Wishing you and yours the merriest Christmas. ❤

      Liked by 1 person

      • Staci, that’s an awesome idea for a post. I’m going to have to do that.

        Plotting the ending didn’t happen until my last book (End of Day). I don’t know if it was because I was juggling two time frames, but there came a point when I just couldn’t pants anymore. The same with my current WIP, Eventide. I hit that point two chapters back and am working chapter by chapter, scene by scene, following an outline. I actually love not having to stop and think “what happens next.” Maybe this is my way of starting small and working up to full plotting!

        Merry Christmas to you and yours!

        Liked by 1 person

  9. I ONLY use a what-if plan. But it’s just at the start. What if a little boy is alone in the mountains? What if he’s been raised isolated from civilization and now has to find his way back down to the real world? What if his journey takes him through a lot of twists and turns before he finds the people he’s destined to meet?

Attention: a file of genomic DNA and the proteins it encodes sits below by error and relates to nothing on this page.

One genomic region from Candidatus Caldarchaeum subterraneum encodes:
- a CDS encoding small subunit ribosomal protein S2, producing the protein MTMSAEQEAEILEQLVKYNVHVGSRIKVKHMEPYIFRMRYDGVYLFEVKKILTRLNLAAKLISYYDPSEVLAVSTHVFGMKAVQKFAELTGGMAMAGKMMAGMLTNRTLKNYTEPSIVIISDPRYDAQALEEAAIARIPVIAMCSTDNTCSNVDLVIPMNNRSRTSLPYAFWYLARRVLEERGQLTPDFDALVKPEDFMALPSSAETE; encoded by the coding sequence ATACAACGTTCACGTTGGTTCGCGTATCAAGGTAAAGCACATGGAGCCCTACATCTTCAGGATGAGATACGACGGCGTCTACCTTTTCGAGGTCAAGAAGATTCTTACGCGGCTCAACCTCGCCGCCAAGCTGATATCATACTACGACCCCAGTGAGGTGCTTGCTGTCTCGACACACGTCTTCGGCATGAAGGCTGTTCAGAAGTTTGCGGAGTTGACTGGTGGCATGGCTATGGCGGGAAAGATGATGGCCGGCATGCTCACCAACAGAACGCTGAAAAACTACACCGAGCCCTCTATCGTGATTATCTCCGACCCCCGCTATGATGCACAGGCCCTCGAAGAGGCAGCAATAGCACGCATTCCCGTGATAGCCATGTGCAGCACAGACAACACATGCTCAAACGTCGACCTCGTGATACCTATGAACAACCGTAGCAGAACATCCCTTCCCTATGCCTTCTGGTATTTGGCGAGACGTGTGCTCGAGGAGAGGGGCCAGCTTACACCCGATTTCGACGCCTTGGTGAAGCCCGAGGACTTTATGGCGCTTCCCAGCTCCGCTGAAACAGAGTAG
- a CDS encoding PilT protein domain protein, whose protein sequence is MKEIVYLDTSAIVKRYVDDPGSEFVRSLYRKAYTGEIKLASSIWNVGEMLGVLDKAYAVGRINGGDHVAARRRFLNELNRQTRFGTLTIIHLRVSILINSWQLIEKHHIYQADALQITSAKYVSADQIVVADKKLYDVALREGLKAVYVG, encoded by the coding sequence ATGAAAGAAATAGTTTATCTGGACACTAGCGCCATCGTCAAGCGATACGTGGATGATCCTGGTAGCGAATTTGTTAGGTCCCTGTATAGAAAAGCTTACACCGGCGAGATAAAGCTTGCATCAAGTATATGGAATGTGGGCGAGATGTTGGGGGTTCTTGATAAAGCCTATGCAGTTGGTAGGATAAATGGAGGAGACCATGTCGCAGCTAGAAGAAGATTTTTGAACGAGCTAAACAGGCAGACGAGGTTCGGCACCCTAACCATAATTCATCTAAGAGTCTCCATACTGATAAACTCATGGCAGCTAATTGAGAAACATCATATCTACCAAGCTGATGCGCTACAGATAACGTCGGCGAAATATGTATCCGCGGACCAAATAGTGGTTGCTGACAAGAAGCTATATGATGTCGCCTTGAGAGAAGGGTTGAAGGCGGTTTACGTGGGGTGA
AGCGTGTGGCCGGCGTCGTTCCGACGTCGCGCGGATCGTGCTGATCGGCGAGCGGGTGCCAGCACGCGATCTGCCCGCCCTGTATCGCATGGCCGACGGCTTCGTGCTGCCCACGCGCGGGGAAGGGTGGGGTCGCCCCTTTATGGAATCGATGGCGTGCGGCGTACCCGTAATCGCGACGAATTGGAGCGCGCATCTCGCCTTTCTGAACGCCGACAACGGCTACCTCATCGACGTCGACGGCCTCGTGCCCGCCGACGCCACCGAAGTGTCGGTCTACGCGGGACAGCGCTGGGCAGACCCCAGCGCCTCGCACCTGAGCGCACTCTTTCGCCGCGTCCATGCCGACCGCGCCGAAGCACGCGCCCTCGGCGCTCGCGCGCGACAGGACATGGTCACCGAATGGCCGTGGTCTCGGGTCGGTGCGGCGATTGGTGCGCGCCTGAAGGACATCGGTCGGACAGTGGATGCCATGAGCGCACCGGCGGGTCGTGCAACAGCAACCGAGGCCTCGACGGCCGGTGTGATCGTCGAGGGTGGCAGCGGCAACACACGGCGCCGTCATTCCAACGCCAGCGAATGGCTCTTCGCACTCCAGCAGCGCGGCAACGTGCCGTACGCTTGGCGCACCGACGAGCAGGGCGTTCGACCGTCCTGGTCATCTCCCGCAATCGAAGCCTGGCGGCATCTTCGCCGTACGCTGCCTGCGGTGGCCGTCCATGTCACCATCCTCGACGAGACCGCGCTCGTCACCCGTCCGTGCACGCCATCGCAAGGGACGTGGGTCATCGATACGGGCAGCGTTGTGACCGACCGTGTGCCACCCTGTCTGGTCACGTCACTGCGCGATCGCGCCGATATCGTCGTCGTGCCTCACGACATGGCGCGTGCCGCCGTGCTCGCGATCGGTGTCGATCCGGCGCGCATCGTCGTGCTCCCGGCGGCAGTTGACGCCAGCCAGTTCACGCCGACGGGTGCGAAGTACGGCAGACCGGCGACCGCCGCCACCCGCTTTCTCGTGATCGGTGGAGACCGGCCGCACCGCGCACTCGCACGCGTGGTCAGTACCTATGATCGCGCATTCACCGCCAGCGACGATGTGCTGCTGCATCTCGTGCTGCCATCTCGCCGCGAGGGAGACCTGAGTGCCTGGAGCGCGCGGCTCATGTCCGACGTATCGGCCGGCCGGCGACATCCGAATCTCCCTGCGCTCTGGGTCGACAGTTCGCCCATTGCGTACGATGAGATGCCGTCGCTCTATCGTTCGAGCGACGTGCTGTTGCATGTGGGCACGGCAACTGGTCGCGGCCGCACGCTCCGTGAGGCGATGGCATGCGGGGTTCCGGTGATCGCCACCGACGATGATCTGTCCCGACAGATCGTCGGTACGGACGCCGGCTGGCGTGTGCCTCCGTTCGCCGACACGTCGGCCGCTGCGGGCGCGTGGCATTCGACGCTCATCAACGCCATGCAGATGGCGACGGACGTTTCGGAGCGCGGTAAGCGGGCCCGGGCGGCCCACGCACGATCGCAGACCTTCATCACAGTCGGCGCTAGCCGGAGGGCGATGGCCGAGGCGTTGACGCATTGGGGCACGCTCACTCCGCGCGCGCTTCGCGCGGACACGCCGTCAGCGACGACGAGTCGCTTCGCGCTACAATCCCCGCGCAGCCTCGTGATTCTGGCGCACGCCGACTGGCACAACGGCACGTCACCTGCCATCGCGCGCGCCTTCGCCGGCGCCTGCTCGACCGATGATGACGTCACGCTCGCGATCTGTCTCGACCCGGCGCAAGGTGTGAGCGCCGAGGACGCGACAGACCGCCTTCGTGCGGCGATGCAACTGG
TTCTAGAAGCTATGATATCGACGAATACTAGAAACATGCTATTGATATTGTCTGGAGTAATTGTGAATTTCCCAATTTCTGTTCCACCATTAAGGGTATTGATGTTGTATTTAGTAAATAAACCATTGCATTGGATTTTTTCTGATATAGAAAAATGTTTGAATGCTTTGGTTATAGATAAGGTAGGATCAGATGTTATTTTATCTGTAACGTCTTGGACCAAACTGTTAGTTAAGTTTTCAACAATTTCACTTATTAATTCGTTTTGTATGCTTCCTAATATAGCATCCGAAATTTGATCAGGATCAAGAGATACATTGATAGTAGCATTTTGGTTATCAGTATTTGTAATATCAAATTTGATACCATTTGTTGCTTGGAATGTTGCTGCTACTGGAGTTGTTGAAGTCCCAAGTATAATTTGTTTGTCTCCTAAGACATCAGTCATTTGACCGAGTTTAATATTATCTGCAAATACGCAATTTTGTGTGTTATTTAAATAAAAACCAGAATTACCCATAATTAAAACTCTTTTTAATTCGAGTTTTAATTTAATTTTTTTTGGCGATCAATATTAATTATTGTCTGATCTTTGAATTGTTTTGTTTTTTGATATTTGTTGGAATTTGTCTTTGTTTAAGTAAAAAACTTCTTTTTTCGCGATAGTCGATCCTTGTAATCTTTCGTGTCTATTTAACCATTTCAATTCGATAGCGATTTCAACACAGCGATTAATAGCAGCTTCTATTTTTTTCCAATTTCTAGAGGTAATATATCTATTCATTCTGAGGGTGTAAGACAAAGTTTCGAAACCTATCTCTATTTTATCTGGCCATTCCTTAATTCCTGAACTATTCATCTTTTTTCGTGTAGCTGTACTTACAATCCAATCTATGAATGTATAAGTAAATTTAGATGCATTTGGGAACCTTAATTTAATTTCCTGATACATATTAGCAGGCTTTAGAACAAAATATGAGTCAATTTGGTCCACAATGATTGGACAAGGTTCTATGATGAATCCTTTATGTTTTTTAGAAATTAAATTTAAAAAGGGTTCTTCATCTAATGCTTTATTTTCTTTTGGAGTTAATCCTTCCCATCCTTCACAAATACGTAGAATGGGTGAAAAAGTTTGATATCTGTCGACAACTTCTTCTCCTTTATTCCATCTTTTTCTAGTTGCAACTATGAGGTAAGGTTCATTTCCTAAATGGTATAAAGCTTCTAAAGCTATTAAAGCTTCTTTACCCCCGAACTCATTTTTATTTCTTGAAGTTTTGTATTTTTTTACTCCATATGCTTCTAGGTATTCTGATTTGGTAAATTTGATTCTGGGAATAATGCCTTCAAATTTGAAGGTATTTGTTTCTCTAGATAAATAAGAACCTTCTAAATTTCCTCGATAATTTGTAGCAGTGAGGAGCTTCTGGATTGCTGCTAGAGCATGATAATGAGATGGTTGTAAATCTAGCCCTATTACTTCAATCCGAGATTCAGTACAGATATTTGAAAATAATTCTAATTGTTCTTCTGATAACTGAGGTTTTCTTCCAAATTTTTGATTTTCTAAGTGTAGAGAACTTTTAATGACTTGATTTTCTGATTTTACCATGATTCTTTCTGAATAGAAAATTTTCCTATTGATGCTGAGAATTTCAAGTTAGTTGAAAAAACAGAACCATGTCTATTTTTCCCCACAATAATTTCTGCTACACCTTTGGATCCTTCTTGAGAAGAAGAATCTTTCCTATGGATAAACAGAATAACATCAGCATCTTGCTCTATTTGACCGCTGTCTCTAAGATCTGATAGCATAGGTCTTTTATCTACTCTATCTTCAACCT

I can’t do an outline. It feels too restrictive for me, since once I actually start writing, the characters take over and I simply do what they tell me. I know that lost little mountain boy sure did. In fact, he took over the entire series, and is still the main player. Rabbit tells me exactly what’s happening around him, and my job is to write it down. So far, so good. 🙂

    Liked by 3 people

  10. Pingback: Author Inspiration and Last Week’s Writing Links – Staci Troilo

  11. I’ve only ever used the ‘what if’ question to generate the original story idea. After that it is very light outlining and planning and then away I go. Wishing you happy holidays and all the best for 2019 🙂

    Liked by 4 people